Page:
The distance between Senkou-Spence “A”, Senkou-Spen “B” is usually hatching, forming a kind of “Ichimoku cloud”.


Chinkou Span (Chinkou Span) is the line of the closing price chart , usually shifted by 26 periods (ie, the second time interval).


Ichimoku Kinko Hyo


How to use Ichimoku


    • The most significant signals of Ichimoku include price intersections and Senkou-Spen “B” lines. If the price crosses Senkou-Spen “B” from top to bottom, then a sell signal is sent, from the bottom up to the purchase. This is the signal Ichimoku is strengthened if prices go beyond the boundaries of the Senkou-Spen cloud.
      The system is similar to the classical suppression strategy at the price of its moving average.


    • Using Ichimoku outside the trend. Ichimoku signals during the market’s flute state arise when prices are inside the Ichimoku cloud. When crossing a short Tenkan-Sen line from below upward to the long line of Kinjun-Sen, a signal is given to buy. Crossing the short Tenkan-Sen line from the top down the long line of Kinjun-Sen is a signal for sale.


    • This type of Ichimoku signal is weak if prices are in the cloud. The entry can be made upwards if the prices are at the bottom of the cloud, and down if they are at the top of the cloud. It is assumed that the cloud should be wide enough.


    • The system is similar to the classic strategy of crossing two moving averages.


    • When Ichimoku is used inside the trading range, it is considered that if prices are in the cloud and Tenkan-sen is directed upwards, then the movement to the upper boundary of the range occurs, if it is down to the bottom, and if it moves parallel to the time axis, the prices stand still. Therefore, the strategy of Ichimoku can be built on the Tenkan-sen turn. When you turn up the buy, when you turn down the sale, if the prices are inside the cloud.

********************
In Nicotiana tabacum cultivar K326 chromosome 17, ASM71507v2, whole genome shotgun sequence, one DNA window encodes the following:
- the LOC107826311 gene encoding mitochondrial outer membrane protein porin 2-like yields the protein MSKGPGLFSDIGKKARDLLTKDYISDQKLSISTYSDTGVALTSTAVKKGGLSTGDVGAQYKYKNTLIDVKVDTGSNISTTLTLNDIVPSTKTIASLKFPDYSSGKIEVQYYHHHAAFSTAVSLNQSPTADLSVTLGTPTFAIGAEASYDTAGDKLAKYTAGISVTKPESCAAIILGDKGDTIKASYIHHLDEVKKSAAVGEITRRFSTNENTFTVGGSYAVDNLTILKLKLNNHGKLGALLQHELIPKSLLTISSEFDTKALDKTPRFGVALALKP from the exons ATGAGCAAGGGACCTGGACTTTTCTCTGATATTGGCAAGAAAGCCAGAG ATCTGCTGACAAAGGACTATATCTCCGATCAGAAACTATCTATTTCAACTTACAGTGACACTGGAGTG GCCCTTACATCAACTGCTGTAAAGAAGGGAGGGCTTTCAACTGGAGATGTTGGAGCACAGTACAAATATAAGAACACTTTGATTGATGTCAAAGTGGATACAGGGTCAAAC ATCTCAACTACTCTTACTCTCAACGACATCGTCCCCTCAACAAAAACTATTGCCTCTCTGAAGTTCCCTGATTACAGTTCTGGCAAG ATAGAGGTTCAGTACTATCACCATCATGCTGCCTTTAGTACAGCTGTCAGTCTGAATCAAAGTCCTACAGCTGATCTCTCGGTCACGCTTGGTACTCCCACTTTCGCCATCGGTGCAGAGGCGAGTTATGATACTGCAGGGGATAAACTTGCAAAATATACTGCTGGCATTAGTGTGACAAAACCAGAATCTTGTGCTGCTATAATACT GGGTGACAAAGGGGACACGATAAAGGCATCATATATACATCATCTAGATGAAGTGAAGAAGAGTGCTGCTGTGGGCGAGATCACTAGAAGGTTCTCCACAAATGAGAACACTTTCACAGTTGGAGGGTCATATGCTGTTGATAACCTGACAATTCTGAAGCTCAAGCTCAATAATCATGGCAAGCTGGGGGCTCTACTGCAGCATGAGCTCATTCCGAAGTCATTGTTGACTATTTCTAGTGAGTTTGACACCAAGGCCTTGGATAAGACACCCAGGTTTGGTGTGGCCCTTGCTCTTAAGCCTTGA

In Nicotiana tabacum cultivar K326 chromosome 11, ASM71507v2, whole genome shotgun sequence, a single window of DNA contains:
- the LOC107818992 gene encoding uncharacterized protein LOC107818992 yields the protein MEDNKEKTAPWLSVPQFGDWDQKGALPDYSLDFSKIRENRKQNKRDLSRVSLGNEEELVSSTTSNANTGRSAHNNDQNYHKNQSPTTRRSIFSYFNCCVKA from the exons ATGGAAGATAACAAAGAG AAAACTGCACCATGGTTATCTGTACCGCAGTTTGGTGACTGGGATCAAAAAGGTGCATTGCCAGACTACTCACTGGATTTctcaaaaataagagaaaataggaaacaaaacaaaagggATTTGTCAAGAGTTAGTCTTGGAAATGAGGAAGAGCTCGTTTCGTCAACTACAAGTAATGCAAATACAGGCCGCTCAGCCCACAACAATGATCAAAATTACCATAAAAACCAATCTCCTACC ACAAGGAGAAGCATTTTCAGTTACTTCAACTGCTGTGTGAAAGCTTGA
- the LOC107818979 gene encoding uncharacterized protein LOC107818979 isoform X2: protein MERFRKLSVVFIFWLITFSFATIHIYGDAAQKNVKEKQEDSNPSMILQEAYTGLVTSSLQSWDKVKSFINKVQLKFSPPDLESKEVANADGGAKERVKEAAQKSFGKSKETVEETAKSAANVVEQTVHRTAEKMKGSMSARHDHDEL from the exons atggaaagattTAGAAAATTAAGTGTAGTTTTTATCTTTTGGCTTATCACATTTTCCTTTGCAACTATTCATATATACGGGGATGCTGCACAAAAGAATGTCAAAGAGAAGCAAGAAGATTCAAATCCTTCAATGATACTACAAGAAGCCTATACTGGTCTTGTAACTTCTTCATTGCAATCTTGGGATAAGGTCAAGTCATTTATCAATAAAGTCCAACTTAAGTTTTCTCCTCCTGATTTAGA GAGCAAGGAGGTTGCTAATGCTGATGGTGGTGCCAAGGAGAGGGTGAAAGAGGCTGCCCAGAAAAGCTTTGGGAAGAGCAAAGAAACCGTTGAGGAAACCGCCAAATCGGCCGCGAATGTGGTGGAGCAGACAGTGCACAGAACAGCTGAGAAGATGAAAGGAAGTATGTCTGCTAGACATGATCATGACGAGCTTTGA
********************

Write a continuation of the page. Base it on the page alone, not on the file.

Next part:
• When the short and medium-term trend lines (Tenkan-Sen and Kinjun-Sen) become parallel to each other and parallel to the Senkou-Spence “B” line, this means the development of a stable trend in the market. It is believed that when price correction and rollback to one of these lines, Ichimoku gives the signal to add to the position or restore the position on the trend. In an upward trend, it is necessary that the top is Tenkan-Sen in the middle of the Kijun-Sen and from the bottom of the Senkou-Spen B, and in the opposite direction, from above Senkou-Spen B in the middle of the Kijun-Sen from below Tenkan-Sen.


    • When the price is inside the cloud, if Chinkou-Spen crosses the price from the bottom up, it gives a buy signal. If the Chinkou-Spen crosses the price from above to below, then a signal is given for the sale. At the same time, the author of the technique recommended placing a stop behind the opposite boundary of the cloud. If the purchase is made, then under the lower limit, respectively, for sale above the upper limit. The aim of the trade is the level inside the cloud, which is about 10-20% away from the border, at this level, profit-taking orders are issued. In addition, the position closes and if any return signal is received (if Tenkan-Sen unfolds, if the price chart crosses Chikou-Spen in the opposite direction or the crossing by the price of Senkou-Spen “A” or “B”).